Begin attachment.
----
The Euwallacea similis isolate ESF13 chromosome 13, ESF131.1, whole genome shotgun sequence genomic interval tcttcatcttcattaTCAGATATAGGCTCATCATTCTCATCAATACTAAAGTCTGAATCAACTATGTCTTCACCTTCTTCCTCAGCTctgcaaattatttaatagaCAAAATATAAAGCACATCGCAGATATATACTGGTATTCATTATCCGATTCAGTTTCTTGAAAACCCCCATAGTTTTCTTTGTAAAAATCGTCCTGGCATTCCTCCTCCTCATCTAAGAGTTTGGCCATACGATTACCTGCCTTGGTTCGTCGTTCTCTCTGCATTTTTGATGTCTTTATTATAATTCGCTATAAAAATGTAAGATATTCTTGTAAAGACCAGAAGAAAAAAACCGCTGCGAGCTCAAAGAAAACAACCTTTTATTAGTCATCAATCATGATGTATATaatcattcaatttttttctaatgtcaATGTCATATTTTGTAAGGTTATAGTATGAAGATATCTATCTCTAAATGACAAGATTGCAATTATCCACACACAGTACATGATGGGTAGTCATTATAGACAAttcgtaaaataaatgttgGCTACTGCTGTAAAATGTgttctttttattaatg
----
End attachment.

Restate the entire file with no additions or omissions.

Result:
The Euwallacea similis isolate ESF13 chromosome 13, ESF131.1, whole genome shotgun sequence genomic interval tcttcatcttcattaTCAGATATAGGCTCATCATTCTCATCAATACTAAAGTCTGAATCAACTATGTCTTCACCTTCTTCCTCAGCTctgcaaattatttaatagaCAAAATATAAAGCACATCGCAGATATATACTGGTATTCATTATCCGATTCAGTTTCTTGAAAACCCCCATAGTTTTCTTTGTAAAAATCGTCCTGGCATTCCTCCTCCTCATCTAAGAGTTTGGCCATACGATTACCTGCCTTGGTTCGTCGTTCTCTCTGCATTTTTGATGTCTTTATTATAATTCGCTATAAAAATGTAAGATATTCTTGTAAAGACCAGAAGAAAAAAACCGCTGCGAGCTCAAAGAAAACAACCTTTTATTAGTCATCAATCATGATGTATATaatcattcaatttttttctaatgtcaATGTCATATTTTGTAAGGTTATAGTATGAAGATATCTATCTCTAAATGACAAGATTGCAATTATCCACACACAGTACATGATGGGTAGTCATTATAGACAAttcgtaaaataaatgttgGCTACTGCTGTAAAATGTgttctttttattaatg